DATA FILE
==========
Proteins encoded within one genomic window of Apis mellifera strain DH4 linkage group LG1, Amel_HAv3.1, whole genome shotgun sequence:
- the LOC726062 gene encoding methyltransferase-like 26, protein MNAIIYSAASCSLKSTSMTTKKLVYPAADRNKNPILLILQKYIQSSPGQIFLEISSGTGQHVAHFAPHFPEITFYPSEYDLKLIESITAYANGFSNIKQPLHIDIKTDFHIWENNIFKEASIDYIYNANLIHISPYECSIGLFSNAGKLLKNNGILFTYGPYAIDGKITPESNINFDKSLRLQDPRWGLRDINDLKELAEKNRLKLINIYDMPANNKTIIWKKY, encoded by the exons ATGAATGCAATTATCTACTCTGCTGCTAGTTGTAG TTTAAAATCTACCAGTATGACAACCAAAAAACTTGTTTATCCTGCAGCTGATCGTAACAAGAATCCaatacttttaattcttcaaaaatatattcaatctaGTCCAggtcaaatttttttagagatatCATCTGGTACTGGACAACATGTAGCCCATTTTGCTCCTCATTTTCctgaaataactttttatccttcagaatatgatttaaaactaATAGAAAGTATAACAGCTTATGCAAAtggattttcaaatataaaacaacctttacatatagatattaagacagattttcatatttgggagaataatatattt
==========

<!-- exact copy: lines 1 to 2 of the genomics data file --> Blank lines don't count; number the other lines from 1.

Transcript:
Proteins encoded within one genomic window of Apis mellifera strain DH4 linkage group LG1, Amel_HAv3.1, whole genome shotgun sequence:
- the LOC726062 gene encoding methyltransferase-like 26, protein MNAIIYSAASCSLKSTSMTTKKLVYPAADRNKNPILLILQKYIQSSPGQIFLEISSGTGQHVAHFAPHFPEITFYPSEYDLKLIESITAYANGFSNIKQPLHIDIKTDFHIWENNIFKEASIDYIYNANLIHISPYECSIGLFSNAGKLLKNNGILFTYGPYAIDGKITPESNINFDKSLRLQDPRWGLRDINDLKELAEKNRLKLINIYDMPANNKTIIWKKY, encoded by the exons ATGAATGCAATTATCTACTCTGCTGCTAGTTGTAG TTTAAAATCTACCAGTATGACAACCAAAAAACTTGTTTATCCTGCAGCTGATCGTAACAAGAATCCaatacttttaattcttcaaaaatatattcaatctaGTCCAggtcaaatttttttagagatatCATCTGGTACTGGACAACATGTAGCCCATTTTGCTCCTCATTTTCctgaaataactttttatccttcagaatatgatttaaaactaATAGAAAGTATAACAGCTTATGCAAAtggattttcaaatataaaacaacctttacatatagatattaagacagattttcatatttgggagaataatatattt